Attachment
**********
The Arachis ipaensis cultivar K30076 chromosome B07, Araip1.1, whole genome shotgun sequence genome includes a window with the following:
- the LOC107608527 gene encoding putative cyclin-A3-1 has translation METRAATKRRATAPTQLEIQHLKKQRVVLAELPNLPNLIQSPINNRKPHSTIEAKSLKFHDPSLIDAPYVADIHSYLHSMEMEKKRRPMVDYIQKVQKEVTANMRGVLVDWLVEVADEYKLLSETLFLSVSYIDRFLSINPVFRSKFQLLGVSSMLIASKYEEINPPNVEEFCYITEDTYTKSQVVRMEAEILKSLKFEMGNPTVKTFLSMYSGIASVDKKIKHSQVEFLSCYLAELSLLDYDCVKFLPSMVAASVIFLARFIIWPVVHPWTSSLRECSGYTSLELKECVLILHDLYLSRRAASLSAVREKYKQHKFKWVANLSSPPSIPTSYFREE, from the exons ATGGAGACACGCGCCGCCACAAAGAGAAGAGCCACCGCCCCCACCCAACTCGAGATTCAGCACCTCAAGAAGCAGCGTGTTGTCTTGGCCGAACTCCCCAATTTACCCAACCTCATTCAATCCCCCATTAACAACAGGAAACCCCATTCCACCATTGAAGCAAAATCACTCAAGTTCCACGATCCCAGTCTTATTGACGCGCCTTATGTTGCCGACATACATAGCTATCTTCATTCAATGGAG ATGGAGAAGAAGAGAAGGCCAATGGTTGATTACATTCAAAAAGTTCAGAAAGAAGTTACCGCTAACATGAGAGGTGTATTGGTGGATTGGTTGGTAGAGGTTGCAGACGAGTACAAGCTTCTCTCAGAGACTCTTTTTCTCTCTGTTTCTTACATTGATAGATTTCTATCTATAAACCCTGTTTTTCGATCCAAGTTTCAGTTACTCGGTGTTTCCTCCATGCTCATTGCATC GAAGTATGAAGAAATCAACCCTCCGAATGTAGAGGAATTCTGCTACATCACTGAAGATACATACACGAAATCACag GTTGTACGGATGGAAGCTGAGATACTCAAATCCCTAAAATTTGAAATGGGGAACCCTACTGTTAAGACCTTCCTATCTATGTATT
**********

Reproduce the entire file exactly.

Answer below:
The Arachis ipaensis cultivar K30076 chromosome B07, Araip1.1, whole genome shotgun sequence genome includes a window with the following:
- the LOC107608527 gene encoding putative cyclin-A3-1 has translation METRAATKRRATAPTQLEIQHLKKQRVVLAELPNLPNLIQSPINNRKPHSTIEAKSLKFHDPSLIDAPYVADIHSYLHSMEMEKKRRPMVDYIQKVQKEVTANMRGVLVDWLVEVADEYKLLSETLFLSVSYIDRFLSINPVFRSKFQLLGVSSMLIASKYEEINPPNVEEFCYITEDTYTKSQVVRMEAEILKSLKFEMGNPTVKTFLSMYSGIASVDKKIKHSQVEFLSCYLAELSLLDYDCVKFLPSMVAASVIFLARFIIWPVVHPWTSSLRECSGYTSLELKECVLILHDLYLSRRAASLSAVREKYKQHKFKWVANLSSPPSIPTSYFREE, from the exons ATGGAGACACGCGCCGCCACAAAGAGAAGAGCCACCGCCCCCACCCAACTCGAGATTCAGCACCTCAAGAAGCAGCGTGTTGTCTTGGCCGAACTCCCCAATTTACCCAACCTCATTCAATCCCCCATTAACAACAGGAAACCCCATTCCACCATTGAAGCAAAATCACTCAAGTTCCACGATCCCAGTCTTATTGACGCGCCTTATGTTGCCGACATACATAGCTATCTTCATTCAATGGAG ATGGAGAAGAAGAGAAGGCCAATGGTTGATTACATTCAAAAAGTTCAGAAAGAAGTTACCGCTAACATGAGAGGTGTATTGGTGGATTGGTTGGTAGAGGTTGCAGACGAGTACAAGCTTCTCTCAGAGACTCTTTTTCTCTCTGTTTCTTACATTGATAGATTTCTATCTATAAACCCTGTTTTTCGATCCAAGTTTCAGTTACTCGGTGTTTCCTCCATGCTCATTGCATC GAAGTATGAAGAAATCAACCCTCCGAATGTAGAGGAATTCTGCTACATCACTGAAGATACATACACGAAATCACag GTTGTACGGATGGAAGCTGAGATACTCAAATCCCTAAAATTTGAAATGGGGAACCCTACTGTTAAGACCTTCCTATCTATGTATT